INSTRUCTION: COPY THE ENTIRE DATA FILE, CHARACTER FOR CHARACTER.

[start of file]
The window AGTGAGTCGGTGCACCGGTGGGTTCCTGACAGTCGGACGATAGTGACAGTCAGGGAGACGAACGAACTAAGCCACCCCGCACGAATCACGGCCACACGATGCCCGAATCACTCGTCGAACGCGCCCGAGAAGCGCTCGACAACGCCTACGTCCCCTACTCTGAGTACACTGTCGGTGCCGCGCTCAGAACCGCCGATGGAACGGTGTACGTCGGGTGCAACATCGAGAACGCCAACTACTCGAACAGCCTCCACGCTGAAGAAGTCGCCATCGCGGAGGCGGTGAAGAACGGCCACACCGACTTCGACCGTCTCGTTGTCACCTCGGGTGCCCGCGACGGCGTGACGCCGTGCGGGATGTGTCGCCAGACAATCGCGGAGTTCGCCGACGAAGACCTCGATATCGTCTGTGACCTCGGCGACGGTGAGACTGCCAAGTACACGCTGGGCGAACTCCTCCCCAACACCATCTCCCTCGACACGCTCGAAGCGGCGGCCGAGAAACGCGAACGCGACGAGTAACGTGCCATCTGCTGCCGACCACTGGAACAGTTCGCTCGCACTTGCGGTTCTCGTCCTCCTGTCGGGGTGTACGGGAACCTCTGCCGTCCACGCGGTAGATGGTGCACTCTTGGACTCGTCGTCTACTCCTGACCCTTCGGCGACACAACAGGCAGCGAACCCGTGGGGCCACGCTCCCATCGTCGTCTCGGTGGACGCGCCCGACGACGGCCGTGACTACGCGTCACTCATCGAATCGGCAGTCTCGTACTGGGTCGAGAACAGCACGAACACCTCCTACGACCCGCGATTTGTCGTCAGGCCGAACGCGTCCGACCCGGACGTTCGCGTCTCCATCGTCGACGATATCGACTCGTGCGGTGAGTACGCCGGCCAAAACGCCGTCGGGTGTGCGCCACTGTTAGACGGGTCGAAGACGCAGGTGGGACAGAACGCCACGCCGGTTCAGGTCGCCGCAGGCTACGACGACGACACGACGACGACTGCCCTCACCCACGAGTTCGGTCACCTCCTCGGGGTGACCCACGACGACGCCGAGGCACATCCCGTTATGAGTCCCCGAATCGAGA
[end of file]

The window AGTGAGTCGGTGCACCGGTGGGTTCCTGACAGTCGGACGATAGTGACAGTCAGGGAGACGAACGAACTAAGCCACCCCGCACGAATCACGGCCACACGATGCCCGAATCACTCGTCGAACGCGCCCGAGAAGCGCTCGACAACGCCTACGTCCCCTACTCTGAGTACACTGTCGGTGCCGCGCTCAGAACCGCCGATGGAACGGTGTACGTCGGGTGCAACATCGAGAACGCCAACTACTCGAACAGCCTCCACGCTGAAGAAGTCGCCATCGCGGAGGCGGTGAAGAACGGCCACACCGACTTCGACCGTCTCGTTGTCACCTCGGGTGCCCGCGACGGCGTGACGCCGTGCGGGATGTGTCGCCAGACAATCGCGGAGTTCGCCGACGAAGACCTCGATATCGTCTGTGACCTCGGCGACGGTGAGACTGCCAAGTACACGCTGGGCGAACTCCTCCCCAACACCATCTCCCTCGACACGCTCGAAGCGGCGGCCGAGAAACGCGAACGCGACGAGTAACGTGCCATCTGCTGCCGACCACTGGAACAGTTCGCTCGCACTTGCGGTTCTCGTCCTCCTGTCGGGGTGTACGGGAACCTCTGCCGTCCACGCGGTAGATGGTGCACTCTTGGACTCGTCGTCTACTCCTGACCCTTCGGCGACACAACAGGCAGCGAACCCGTGGGGCCACGCTCCCATCGTCGTCTCGGTGGACGCGCCCGACGACGGCCGTGACTACGCGTCACTCATCGAATCGGCAGTCTCGTACTGGGTCGAGAACAGCACGAACACCTCCTACGACCCGCGATTTGTCGTCAGGCCGAACGCGTCCGACCCGGACGTTCGCGTCTCCATCGTCGACGATATCGACTCGTGCGGTGAGTACGCCGGCCAAAACGCCGTCGGGTGTGCGCCACTGTTAGACGGGTCGAAGACGCAGGTGGGACAGAACGCCACGCCGGTTCAGGTCGCCGCAGGCTACGACGACGACACGACGACGACTGCCCTCACCCACGAGTTCGGTCACCTCCTCGGGGTGACCCACGACGACGCCGAGGCACATCCCGTTATGAGTCCCCGAATCGAGA